Written by Neon
Huancayo is a large city, containing many different sections. We chose to slack (walk with only day packs) out of the city to avoid having to stress out about carrying everything we own through crowded streets. Walking through a busy city without full packs on, we were able to look around and have a more enjoyable experience. A great thing about every city we’ve experienced here in South America is that there is no suburban sprawl, so we go straight from busy city out into the campo. Fidgit and I walked through Huancayo along the sidewalk, and transferred over to the railroad tracks as we moved into the countryside. The tracks took us along the valley floor, paralleling Rio Mantaro. After a day of walking, we came back into Huancayo for the night.
Huancayo is at the southern end of a large valley, so we spent the next couple days walking along the valley and through the many small towns that were dotted along the railroad tracks. We approached the town of Jauja (pronounced ‘how-ha’)at the northern end of the valley just as an afternoon thunderstorm rolled through. Fidgit and I donned our rain jackets and made our way into town for the night. We were meeting a friend of a friend that evening, so we quickly dropped our things at the hostel and went across town to meet him.
Fidgit had been in touch with Pedro for a couple weeks, and he invited us to be on his local radio show. We walked into the radio studio and Pedro immediately put us on the air, interviewing Fidgit about the trip. It was a Spanish language conversation, so even though I was invited to participate, I turned down the opportunity, because I didn’t feel my Spanish skills could keep up with two fluent speakers. After the radio show, we had a late dinner with Pedro and his friend, Kique. Pedro then invited us to join him the next day for a tour around a local Reserva (he’s also a local guide). That sounded very interesting, so after discussing between us, Fidgit and I agreed to join him for the day.
We met Pedro the next morning in the town square and headed towards the small town of Huaripampa. The Reserva was right outside of Huaripampa, and we walked up a steep hill and through a quebrada with Pedro pointing out different areas of historical interest along the Ancient Inca ‘road’ we were walking. We went about 7 km throughout the day, and there were ruins and many other sites of archaeological interest in such a small area. After a day of trying to comprehend Spanish explanations while walking up and down steep roads, I was excited to get back to the hostel and relax. Being an introvert in such community-minded countries can be trying at times.
The next day, we left Jauja, and Pedro came along. He met us in the town square with his backpack, and we all walked out along the road before cutting off onto a dirt two-track. We followed the track until lunch when another of Pedro’s friends met us, and we all walked along the valley’s Inca Trail into the small town of Tingo. After talking with the school master, we set up camp in the school yard and tucked in for the night. The next morning, we arose early and made sure to pack up before school started. All four of us then left Tingo via the Inca Trail that ascended to 4,200 meters and hung out up there until it dropped into the next valley. Pedro’s friend left us at the pass, and the three of us walked on, seeing how far we would make it that day. Fidgit wasn’t feeling well, so we were trying to figure out what would be the best plan for the next couple of days. We had a late lunch before descending to the small town of Huanca and we all rode into the city of Tarma. We then parted ways with Pedro and headed to a place with hot water and comfortable beds so Fidgit could get some rest and hopefully recuperate.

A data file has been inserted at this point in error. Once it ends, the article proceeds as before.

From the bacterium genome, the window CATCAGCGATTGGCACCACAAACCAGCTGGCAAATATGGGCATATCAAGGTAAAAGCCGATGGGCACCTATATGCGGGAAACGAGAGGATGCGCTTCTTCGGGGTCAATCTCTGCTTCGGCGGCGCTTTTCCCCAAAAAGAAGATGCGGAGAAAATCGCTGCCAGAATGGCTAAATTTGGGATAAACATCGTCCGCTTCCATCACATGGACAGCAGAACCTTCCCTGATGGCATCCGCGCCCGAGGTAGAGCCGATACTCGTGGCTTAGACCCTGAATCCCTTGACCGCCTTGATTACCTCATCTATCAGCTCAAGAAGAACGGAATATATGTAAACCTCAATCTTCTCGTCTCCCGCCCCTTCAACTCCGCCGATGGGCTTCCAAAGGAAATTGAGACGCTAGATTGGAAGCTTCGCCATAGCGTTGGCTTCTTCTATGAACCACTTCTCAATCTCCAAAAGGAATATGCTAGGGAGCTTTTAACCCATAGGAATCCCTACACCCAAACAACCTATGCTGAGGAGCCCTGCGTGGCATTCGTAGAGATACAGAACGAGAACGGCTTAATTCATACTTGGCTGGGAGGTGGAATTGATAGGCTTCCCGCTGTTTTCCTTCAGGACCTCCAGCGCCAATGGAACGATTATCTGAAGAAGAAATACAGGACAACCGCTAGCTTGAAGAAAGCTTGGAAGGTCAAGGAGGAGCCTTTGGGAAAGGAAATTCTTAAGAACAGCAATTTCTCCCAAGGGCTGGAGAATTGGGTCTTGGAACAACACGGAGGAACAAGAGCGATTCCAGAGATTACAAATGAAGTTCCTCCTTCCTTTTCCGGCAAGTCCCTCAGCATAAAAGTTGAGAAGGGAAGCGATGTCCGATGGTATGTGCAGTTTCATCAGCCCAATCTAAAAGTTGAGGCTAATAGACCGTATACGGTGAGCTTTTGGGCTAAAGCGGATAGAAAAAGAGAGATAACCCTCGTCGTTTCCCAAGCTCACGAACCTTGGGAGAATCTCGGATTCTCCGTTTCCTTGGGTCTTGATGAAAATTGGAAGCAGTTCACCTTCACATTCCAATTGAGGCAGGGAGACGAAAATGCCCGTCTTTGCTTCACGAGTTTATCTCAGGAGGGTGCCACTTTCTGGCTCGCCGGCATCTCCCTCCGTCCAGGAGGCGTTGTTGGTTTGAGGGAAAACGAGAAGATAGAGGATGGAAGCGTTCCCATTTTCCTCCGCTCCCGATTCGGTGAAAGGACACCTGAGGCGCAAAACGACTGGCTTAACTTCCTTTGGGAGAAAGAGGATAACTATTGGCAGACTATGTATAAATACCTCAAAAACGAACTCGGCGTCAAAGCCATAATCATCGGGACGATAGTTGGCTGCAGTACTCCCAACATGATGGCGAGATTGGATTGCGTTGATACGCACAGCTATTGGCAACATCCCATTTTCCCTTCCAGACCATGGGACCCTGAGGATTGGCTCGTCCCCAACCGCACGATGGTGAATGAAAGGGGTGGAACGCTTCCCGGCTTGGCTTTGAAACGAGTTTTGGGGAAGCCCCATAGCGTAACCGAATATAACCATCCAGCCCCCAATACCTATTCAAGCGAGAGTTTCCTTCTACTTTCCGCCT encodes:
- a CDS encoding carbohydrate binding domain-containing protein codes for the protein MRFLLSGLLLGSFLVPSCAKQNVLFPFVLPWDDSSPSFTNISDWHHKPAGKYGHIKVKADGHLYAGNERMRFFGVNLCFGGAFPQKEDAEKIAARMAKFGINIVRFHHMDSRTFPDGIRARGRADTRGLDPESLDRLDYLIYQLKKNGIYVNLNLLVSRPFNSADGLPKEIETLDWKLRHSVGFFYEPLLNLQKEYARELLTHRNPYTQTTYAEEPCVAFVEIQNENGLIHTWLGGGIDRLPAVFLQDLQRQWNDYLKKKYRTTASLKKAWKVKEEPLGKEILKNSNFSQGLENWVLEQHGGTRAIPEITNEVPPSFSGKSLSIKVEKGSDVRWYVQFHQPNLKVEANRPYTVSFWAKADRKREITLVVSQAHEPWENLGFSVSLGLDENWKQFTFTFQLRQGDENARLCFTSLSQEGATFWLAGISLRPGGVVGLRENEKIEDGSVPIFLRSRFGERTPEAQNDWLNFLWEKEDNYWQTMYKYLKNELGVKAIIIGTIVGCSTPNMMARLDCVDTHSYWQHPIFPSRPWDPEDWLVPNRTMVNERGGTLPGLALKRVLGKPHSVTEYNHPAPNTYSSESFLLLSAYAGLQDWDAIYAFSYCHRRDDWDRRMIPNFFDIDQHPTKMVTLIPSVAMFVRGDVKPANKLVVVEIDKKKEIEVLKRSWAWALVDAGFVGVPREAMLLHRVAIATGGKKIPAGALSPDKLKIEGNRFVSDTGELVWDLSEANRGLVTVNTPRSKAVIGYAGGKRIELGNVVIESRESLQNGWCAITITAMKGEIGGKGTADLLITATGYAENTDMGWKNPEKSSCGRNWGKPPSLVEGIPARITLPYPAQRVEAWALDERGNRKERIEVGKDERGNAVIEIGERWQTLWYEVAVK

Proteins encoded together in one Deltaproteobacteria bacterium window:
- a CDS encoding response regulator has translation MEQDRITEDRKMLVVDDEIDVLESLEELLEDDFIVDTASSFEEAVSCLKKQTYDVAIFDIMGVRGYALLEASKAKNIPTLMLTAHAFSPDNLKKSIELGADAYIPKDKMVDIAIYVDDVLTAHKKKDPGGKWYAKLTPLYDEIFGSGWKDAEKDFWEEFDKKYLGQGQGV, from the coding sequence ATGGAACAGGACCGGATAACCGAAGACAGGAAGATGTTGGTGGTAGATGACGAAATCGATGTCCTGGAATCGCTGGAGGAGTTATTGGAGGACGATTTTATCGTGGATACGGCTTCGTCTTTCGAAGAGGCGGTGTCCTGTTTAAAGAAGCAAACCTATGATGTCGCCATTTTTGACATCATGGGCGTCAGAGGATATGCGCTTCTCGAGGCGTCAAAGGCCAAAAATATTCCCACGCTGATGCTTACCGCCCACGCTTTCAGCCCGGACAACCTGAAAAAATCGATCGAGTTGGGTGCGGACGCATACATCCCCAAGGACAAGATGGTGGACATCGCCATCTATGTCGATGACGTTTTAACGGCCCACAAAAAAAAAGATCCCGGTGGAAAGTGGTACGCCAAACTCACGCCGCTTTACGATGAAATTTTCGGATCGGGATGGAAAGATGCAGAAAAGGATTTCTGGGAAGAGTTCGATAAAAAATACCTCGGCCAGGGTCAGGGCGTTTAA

From Tarma, Fidgit and I were able to walk along an area of the Inca Trail that cut across above the city while also allowing Fidgit to rest and work on getting better. We walked from Huanca through Tarmatambo and, following the Inca Trail, went up and over a pass and down to the small town of Cochas Bajas. We also took some time off-trail to multitask – getting work done and Fidgit resting to get over her cold.
Officially leaving Tarma, we walked up a valley and promptly dropped into another long valley. Walking along railroad tracks paralleling the road, we saw many trucks passing by. Soon enough we found these trucks were going to and from the many mines along the vast valley floor. Fortunately, there was also Inca Trail along the valley floor that we were able to follow along the Western side of Lake Chinchaycocha, which is nestled inside a small National Reserve. From the town of Junin at the south end of the lake, we were able to walk along without much elevation gain or loss which is nice when you’re already at 4,000 meters.
After a couple days of walking, the Reserve ended and we walked into the town of Vicco, then along another dirt road that skirted a huge mining operation to get back onto the Inca Trail. We had wanted to take the trail the entire way, but much of it was under water at the end of this rainy season.
The next section was a bit tricky, so we found a way to walk it from the north end (a road ambiguously named Road 100) going south from just outside the city of Cerro de Pasco. The ‘trail’ was more visible at the north end, so we followed it down to where we hadn’t been able to see anything on google earth pro and were able to follow our GPS route through the fields and over many fences along the way. We did end up getting our feet wet during a hail storm that blew across the valley flats and us that afternoon. Thankfully, the sun came out after the storm, and I was able to warm up before we made our way back into Cerro de Pasco for the night. We then diverged a bit from our original plan to travel laterally and dip into the Huayhuash Mountain trekking circuit that goes through those amazing peaks.